20-F
covering the fiscal year in which this failure occurs. Effective internal control over financial reporting is necessary for us to produce reliable financial reports. Any failure to maintain effective internal control over financial reporting could result in the loss of investor confidence in the reliability of our financial statements, which in turn could have a material and adverse effect on the trading price of our ADSs. Furthermore, we may need to incur additional costs and use additional management and other resources as our business and operations further expand or in an effort to remediate any significant control deficiencies that may be identified in the future.
We are subject to changing law and regulations regarding regulatory matters, corporate governance and public disclosure that have increased both our costs and the risk of
non-compliance.
We are subject to rules and regulations by various governing bodies, including, for example, the SEC, which is charged with the protection of investors and the oversight of companies whose securities are publicly traded, and the various regulatory authorities in China and the Cayman Islands, and to new and evolving regulatory measures under applicable law. Our efforts to comply with new and changing laws and regulations have resulted in and are likely to continue to result in, increased general and administrative expenses and a diversion of management time and attention from revenue-generating activities to compliance activities. Moreover, because these laws, regulations and standards are subject to varying interpretations, their application in practice may evolve over time as new guidance becomes available. This evolution may result in continuing uncertainty regarding compliance matters and additional costs necessitated by ongoing revisions to our disclosure and governance practices. If we fail to address and comply with these regulations and any subsequent changes, we may be subject to penalties and our business may be harmed.
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We may need additional capital, and we may be unable to obtain such capital in a timely manner or on acceptable terms, or at all. Furthermore, our future capital needs may require us to sell additional equity or debt securities that may dilute our shareholders or introduce covenants that may restrict our operations or our ability to pay dividends.
To grow our business and remain competitive, we may require additional capital from time to time for our daily operation. Our ability to obtain additional capital is subject to a variety of uncertainties, including:
  our market position and competitiveness in the live streaming service, in particular, game live streaming;
 
 
 
  our future profitability, overall financial condition, results of operations and cash flows;
 
 
 
  general market conditions for capital raising activities by live streaming and other internet companies in China;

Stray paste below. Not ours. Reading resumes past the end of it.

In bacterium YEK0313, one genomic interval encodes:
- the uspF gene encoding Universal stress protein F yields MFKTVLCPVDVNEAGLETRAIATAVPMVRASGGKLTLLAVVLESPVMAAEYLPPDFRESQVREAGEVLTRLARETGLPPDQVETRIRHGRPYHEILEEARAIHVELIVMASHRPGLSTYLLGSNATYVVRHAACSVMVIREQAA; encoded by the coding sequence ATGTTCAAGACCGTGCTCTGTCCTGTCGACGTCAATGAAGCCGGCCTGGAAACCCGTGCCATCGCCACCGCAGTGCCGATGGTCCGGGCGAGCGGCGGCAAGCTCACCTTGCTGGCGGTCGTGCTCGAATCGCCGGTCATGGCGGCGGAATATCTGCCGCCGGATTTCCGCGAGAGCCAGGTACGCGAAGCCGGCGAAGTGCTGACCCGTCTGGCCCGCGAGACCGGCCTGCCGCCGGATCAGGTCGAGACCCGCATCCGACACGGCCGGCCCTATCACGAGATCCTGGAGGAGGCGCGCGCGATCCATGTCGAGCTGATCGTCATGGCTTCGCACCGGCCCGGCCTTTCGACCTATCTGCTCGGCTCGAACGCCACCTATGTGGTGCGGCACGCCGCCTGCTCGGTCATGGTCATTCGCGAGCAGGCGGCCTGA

foreign currency restrictions; and
 
 
 
  economic, political and other conditions in China and internationally.
 
 
 
We may be unable to obtain additional capital in a timely manner or on acceptable terms or at all. In addition, our future capital needs and other business reasons could require us to sell additional equity or debt securities or obtain a credit facility. The sale of additional equity or equity-linked securities could dilute our shareholders. The incurrence of indebtedness would result in increased debt service obligations and could result in operating and financing covenants that would restrict our operations or our ability to pay dividends to our shareholders.
We face risks related to natural disasters, health epidemics, and other outbreaks, which could significantly disrupt our operations.
Our business could be adversely affected by the effects of epidemics. In recent years, there have been outbreaks of epidemics in China and globally. Our business operations could be disrupted if one of our employees is suspected of having contracted
COVID-19, H1N1 flu, avian flu, Ebola or another epidemic, since it could require our employees to be quarantined and/or our offices to be disinfected. Our results of operations could be adversely affected to the extent that the outbreak has any negative impact on the Chinese and global economy in general and the Chinese and global mobile internet and gaming industries in particular.
We are also vulnerable to natural disasters and other calamities. It is possible that we may be unable to recover certain data in the event of a server failure. We cannot assure you that any backup systems will be adequate to protect us from the effects of fire, floods, typhoons, earthquakes, power loss, telecommunications failures,
sabotages, war, riots, terrorist attacks or similar events. Any of the foregoing events may give rise to server interruptions, breakdowns, system failures, technology platform failures or internet failures, which could cause the loss or corruption of data or malfunctions of software or hardware as well as adversely affect our ability to provide services on our platform.
We have no business insurance coverage, so that any uninsured occurrence of business disruption may result in substantial costs to us and the diversion of our resources, which could have an adverse effect on our results of operations and financial condition.